CJSW’s new broadcast tower

The CBC tower on Broadcast Hill will be broadcasting a new signal next month. Our own venerable campus and community radio station, CJSW, is hijacking the CBC tower for their own sake.

The new setup is expected to become operational sometime next month. Already, the station has ordered its new transmitter; studio translator link equipment for getting the signal from campus to the tower; and the one necessary part to keep the CJSW signal separate from the CBC signal.

“It’s coming from Europe–Italy, I’m told,” CJSW Station Manager Chad Saunders said.

The one remaining bureaucratic step is the U of C’s approval of the translator link equipment. Saunders hopes that it’s just a matter of getting something signed.

The radio station originally hoped to have the tower put up on campus, but they’re still technically waiting for confirmation for that. By contrast, when they approached the federal government about using the CBC tower, the process was surprisingly quick. To even get as far as he did with the university, he had to battle a “round table” of interest groups and safety concerns. Some concerns he understood, while others made him shake his head.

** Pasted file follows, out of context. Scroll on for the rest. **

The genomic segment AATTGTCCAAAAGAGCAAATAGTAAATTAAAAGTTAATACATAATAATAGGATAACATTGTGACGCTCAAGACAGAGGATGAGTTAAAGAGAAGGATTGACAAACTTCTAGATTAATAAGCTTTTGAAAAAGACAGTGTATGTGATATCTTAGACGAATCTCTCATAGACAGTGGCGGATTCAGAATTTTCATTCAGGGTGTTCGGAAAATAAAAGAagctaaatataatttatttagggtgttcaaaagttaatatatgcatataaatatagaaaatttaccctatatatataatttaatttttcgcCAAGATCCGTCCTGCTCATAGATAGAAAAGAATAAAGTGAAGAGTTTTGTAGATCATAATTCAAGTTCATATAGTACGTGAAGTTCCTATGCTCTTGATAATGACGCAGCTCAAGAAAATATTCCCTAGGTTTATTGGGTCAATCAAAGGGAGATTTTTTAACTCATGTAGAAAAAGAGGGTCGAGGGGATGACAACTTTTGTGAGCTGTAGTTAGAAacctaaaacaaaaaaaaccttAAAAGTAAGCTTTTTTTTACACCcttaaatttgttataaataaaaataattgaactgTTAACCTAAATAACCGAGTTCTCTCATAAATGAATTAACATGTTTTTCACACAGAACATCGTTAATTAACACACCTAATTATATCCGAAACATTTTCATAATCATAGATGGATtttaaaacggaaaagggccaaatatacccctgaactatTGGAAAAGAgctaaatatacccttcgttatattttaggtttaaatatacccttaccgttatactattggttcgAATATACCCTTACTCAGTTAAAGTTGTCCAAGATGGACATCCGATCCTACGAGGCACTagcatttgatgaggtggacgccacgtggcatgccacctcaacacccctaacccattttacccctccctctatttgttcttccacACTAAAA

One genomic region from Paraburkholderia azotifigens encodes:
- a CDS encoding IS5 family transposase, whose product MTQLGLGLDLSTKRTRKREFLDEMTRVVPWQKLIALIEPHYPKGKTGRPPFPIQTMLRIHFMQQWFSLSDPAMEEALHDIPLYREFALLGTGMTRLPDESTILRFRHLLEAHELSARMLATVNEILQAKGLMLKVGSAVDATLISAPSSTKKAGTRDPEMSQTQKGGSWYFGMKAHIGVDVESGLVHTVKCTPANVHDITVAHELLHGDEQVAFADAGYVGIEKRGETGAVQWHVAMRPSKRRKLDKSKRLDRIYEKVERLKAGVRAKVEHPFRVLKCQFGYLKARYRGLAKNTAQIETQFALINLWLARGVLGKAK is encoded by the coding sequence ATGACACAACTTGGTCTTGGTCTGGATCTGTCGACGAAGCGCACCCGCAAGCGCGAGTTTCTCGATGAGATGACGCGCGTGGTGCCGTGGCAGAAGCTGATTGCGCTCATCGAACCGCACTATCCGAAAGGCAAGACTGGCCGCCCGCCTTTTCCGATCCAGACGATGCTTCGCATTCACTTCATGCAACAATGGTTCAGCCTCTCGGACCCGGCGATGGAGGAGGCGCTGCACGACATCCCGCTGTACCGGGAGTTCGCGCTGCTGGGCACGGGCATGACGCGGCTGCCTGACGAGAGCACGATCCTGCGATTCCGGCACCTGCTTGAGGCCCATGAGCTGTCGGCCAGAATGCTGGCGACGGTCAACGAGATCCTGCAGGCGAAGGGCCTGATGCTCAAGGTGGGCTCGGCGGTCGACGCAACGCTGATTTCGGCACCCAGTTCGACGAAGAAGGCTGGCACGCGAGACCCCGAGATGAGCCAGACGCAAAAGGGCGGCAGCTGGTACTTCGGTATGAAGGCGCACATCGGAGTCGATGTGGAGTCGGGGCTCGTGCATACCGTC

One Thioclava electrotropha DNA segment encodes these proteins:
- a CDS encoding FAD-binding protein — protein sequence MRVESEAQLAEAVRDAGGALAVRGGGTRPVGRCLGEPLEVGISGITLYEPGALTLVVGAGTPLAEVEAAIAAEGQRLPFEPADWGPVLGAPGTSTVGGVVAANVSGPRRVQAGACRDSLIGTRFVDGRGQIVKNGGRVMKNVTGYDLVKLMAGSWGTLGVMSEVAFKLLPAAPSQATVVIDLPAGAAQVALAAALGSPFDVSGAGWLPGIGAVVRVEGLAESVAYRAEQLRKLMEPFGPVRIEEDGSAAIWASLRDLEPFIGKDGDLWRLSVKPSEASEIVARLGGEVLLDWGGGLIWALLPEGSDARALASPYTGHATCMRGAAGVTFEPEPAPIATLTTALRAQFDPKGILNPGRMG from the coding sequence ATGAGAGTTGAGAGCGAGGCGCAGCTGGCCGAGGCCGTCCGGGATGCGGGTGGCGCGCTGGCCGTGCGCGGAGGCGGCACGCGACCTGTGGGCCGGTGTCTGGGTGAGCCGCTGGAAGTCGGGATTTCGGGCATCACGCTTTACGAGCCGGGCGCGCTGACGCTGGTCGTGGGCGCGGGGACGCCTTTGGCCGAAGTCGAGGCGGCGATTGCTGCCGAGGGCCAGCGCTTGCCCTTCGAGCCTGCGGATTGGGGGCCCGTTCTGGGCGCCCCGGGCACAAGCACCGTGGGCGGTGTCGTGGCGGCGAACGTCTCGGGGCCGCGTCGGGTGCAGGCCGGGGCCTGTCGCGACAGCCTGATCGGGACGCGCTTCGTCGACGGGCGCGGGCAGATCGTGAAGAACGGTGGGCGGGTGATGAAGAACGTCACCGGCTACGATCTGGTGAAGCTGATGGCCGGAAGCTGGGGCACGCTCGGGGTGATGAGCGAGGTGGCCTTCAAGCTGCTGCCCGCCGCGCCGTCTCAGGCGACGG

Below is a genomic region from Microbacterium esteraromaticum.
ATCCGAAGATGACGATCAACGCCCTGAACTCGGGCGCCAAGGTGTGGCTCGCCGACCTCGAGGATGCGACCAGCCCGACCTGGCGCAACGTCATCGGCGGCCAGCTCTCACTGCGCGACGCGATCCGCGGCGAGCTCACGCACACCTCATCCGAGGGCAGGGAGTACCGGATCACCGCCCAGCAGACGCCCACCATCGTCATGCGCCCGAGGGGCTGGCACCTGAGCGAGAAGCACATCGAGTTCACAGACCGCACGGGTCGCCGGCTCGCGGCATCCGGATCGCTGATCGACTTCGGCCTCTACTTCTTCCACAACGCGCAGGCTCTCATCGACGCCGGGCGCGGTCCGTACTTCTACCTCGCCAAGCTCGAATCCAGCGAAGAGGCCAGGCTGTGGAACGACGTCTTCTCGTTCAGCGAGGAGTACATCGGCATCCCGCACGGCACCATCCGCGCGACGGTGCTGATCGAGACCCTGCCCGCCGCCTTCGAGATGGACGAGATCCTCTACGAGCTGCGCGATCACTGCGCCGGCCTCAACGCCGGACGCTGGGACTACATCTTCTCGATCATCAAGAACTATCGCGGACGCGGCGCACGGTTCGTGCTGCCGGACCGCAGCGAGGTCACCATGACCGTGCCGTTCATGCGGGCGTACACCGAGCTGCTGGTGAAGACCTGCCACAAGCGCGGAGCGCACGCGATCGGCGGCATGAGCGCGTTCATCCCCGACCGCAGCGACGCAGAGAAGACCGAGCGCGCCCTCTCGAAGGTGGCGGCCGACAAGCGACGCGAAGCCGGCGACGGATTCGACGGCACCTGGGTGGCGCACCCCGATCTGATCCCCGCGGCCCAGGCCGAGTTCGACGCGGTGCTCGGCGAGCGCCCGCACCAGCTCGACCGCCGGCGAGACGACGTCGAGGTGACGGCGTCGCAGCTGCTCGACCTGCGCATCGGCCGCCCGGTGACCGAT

“Some people said to me ‘why do we even have a radio station on campus anyway?'” Saunders remembers, bewildered.

Saunders admits that the safety concerns of the government and the university are legitimate.

“Every cell phone tower, every satellite dish, every radio tower, they worry about. They don’t want people getting all goofy-goofy with that stuff.”

The new tower will be a huge improvement from any other previous broadcasting situation. Before the lease ran out, CJSW broadcast at 1,900 Watts from a 44-foot tower located on the SAIT campus. Currently, they are broadcasting at 190 Watts from a 15-foot “plastic stir stick” located downtown. Regulations state that when a station is broadcasting on standby, they must do so at ten per cent of their usual power. Come May, CJSW will be broadcasting at a juiced-up 4,000 Watts from a monolithic 900-foot tower.

“Our coverage area will be remarkably big,” Saunders enthuses. “Right now we are just covering principal areas of Calgary.”

Outlying Calgary communities such as Ranchlands and Deer Run are out of range of the current tower. When the new tower gets going, CJSW’s signal will be picked up on a regular basis as far north as Carstairs, as far west as Seebe, as far south as High River and as far east as Strathmore.

“As far as students are concerned, their family and friends in McKenzie Towne will be able to hear their shows,” Saunders said.

Saunders points out that the CJSW levy increase that passed in the March 2002 referendum and the annual funding drive are what made the new tower possible.

“All the listeners who supported us in the funding drive will be able to get a good signal, finally.”

Saunders has big plans for when the station’s new powers are fully achieved, after years of lobbying the university and the government.

“I’m getting loaded!” he laughs. “In May, we’ll have a huge shaker. Everyone who loves CJSW and everyone who loves the number 4,000 is invited.”

In Saunders’ view, everything will be easier from now on.

“We’re over the crest. Gravity is on our side.”

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